There was an interesting quote from French trainer Fabrice Souloy, who is shipping his mare in to tackle the big boys in this weekend's $700k MLT.
'Souloy welcomes the change in location for his mare and feels that
competing in North America will allow her to develop as she can now race
I have no preconceptions about lasix. I know
what I think about it as a bettor, and I have had many on (and taken
off) the drug as an owner. It is one of the more interesting debates in
racing. For takeout, and other business decisions, I have read, studied,
talked to people and wrote papers about it, and I know how I feel. With
the lasix debate I have done close-to-similar, and I am still stumped.
The Maple Leaf goes Saturday, and if Arch Madness is not
at his best, this is one whale of a tilt. If you are a trotting fan,
it's a must-see.
One thing I do know as an owner, is that I am not made for the
claiming game, because "inject and race" is not in my vocab. There is a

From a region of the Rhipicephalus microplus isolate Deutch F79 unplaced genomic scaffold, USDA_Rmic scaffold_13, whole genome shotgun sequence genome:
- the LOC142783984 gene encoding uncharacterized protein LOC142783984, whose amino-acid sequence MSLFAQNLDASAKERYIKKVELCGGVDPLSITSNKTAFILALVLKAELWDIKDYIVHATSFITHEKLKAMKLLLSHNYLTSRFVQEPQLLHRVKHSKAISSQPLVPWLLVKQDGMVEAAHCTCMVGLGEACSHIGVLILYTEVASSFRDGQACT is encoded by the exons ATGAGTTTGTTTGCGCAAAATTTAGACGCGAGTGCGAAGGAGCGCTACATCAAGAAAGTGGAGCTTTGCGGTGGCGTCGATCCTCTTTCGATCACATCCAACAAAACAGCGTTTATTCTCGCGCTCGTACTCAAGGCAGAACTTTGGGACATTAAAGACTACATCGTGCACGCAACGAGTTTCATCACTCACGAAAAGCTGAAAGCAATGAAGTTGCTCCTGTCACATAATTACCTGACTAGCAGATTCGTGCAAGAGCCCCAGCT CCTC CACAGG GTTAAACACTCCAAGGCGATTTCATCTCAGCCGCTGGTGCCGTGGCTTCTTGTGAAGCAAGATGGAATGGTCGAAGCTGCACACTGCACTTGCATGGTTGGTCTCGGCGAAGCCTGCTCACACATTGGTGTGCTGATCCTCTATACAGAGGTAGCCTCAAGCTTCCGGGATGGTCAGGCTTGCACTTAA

thoroughbred partnership that thinks similarly, and this article put a smile on my face. Can you imagine how many starts per year we'd have long-term if all trainers worked like this?
“Whenever I get a horse from the racetrack, if it needs three months
off, I give four; if he needs four months, I give him five. Richard is
OK with that. We give the horses the right time off, and if the horse is
not 100% sound, I never send it back to the track.”
That can't help but put a smile on your face if you care about our equine participants.
Kudos to Brett and everyone at Charlottetown. Not only do they hold one of the most compelling event of any breed in North America, their business is growing. The most-excellent Gold Cup and Saucer goes next month at the historic oval.